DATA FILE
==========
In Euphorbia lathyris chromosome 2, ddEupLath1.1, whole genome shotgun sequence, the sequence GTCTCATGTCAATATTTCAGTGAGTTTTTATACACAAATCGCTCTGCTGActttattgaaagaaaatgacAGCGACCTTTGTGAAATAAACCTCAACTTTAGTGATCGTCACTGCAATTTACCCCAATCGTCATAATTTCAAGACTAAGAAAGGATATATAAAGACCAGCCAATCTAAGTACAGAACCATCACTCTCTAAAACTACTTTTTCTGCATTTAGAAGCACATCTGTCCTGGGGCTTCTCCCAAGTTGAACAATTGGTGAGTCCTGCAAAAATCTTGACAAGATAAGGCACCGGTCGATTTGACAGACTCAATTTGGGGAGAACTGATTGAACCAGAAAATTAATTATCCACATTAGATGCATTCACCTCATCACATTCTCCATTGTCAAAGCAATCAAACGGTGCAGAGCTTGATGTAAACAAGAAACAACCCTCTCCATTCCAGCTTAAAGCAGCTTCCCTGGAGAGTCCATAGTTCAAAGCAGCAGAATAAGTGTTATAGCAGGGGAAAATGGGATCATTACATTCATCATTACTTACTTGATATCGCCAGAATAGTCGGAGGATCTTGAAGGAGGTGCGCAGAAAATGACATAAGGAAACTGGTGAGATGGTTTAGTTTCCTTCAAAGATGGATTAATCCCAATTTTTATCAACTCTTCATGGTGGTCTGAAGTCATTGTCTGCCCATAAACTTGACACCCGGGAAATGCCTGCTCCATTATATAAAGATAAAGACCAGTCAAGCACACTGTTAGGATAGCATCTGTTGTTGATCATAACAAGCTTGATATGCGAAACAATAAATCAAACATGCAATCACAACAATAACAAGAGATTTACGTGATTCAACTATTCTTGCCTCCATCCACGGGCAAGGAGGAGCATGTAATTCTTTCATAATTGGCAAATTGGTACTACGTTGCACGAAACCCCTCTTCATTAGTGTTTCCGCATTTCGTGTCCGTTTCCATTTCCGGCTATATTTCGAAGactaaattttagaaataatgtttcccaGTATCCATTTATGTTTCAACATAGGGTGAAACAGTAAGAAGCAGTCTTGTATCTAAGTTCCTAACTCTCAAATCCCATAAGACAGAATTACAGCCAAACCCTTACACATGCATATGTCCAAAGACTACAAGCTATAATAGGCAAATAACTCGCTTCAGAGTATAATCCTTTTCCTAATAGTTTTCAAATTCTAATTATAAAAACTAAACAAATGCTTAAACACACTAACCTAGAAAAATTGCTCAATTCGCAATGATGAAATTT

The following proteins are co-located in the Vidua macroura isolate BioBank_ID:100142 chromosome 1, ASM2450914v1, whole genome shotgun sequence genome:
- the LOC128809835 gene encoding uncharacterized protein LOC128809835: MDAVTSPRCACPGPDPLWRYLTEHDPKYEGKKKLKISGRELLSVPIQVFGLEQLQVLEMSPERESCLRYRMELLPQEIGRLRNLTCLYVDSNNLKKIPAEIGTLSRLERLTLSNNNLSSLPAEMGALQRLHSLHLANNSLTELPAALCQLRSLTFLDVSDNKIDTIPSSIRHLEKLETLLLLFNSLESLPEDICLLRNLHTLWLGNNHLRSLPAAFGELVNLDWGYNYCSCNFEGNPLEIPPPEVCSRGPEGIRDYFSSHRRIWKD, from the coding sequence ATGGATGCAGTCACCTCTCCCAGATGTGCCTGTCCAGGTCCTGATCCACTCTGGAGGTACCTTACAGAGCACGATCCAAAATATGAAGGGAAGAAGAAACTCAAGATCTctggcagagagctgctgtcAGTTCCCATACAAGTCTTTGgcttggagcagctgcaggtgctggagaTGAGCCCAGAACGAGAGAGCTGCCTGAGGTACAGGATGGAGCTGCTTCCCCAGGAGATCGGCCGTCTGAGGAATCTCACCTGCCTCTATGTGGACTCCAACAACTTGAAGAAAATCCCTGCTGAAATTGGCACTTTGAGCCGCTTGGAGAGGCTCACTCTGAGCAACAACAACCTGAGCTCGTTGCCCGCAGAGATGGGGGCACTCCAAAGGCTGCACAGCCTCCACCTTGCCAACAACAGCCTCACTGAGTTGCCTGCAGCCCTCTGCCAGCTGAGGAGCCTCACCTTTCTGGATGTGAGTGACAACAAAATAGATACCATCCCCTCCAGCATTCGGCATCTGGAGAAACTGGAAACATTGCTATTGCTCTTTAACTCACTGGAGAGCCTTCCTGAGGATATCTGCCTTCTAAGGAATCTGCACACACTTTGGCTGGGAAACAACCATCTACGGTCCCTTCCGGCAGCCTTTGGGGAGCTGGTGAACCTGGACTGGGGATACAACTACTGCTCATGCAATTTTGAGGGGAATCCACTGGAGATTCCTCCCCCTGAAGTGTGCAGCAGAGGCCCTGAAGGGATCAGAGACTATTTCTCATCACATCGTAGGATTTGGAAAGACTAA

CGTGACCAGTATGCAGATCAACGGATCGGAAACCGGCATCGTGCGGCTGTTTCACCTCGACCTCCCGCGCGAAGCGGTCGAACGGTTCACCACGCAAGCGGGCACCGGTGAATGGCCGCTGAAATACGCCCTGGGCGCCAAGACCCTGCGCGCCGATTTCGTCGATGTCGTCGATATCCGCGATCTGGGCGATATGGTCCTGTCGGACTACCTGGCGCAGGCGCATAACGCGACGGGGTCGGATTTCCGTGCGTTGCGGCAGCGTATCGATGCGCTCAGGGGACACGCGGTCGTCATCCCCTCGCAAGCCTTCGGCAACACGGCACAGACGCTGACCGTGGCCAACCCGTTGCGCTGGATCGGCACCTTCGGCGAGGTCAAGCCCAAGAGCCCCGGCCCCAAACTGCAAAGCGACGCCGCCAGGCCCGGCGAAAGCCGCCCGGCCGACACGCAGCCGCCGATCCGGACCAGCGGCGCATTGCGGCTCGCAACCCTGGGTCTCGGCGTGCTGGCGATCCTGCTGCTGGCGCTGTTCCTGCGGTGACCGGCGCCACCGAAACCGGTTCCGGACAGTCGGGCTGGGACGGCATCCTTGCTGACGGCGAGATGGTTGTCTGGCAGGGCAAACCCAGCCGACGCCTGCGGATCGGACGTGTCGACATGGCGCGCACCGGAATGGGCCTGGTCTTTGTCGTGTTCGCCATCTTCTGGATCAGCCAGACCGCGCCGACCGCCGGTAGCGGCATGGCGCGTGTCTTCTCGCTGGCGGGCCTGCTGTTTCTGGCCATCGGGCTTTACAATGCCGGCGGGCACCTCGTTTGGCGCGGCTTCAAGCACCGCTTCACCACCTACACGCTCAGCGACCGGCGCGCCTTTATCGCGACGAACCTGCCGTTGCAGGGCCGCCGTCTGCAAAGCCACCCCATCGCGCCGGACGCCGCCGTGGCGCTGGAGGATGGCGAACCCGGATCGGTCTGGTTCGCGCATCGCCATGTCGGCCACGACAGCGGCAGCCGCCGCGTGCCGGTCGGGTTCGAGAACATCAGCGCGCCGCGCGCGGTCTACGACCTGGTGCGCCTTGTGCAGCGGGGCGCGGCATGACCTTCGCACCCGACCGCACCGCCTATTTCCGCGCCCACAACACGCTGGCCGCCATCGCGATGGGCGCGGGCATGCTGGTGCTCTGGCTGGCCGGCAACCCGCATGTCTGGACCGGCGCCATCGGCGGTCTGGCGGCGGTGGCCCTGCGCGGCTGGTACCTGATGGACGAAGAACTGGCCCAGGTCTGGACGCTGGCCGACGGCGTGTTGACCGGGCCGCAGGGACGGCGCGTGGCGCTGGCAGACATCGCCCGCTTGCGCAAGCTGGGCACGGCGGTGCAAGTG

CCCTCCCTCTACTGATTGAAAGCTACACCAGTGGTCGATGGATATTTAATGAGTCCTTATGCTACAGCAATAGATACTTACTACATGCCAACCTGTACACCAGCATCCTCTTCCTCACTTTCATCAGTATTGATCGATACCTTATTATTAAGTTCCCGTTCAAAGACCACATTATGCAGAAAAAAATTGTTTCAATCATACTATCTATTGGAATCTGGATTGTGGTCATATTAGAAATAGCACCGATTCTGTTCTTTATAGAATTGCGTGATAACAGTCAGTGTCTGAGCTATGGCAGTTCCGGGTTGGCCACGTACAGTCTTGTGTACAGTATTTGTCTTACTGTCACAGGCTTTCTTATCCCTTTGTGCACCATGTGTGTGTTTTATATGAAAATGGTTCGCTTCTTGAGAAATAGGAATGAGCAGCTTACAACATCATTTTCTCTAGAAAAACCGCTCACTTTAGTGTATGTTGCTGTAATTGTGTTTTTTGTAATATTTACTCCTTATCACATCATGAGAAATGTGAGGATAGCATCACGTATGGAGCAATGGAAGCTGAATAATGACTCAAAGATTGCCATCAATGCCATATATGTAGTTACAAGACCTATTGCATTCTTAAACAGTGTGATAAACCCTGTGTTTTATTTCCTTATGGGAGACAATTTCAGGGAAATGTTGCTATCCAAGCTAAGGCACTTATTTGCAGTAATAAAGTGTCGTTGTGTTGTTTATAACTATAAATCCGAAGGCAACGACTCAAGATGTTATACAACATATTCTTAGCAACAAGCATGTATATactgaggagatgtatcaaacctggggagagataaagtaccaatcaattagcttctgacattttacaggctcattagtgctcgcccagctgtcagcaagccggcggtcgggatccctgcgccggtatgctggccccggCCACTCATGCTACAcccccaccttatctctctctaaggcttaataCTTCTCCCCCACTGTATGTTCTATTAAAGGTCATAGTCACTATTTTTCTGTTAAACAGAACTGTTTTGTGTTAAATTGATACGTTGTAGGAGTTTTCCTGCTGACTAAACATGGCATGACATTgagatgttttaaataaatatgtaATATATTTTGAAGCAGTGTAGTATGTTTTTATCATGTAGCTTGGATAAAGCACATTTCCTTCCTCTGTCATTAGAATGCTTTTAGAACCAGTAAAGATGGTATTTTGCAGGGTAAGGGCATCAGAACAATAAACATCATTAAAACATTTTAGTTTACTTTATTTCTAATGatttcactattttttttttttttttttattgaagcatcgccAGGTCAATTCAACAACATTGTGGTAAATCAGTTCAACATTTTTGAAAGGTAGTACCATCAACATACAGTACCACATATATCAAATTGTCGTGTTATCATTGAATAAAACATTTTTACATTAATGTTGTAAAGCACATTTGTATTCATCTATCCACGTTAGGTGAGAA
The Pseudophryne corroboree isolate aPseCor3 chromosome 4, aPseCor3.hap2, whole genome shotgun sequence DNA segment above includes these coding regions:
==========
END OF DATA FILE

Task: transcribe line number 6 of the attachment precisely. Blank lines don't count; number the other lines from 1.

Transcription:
The Pseudophryne corroboree isolate aPseCor3 chromosome 4, aPseCor3.hap2, whole genome shotgun sequence DNA segment above includes these coding regions: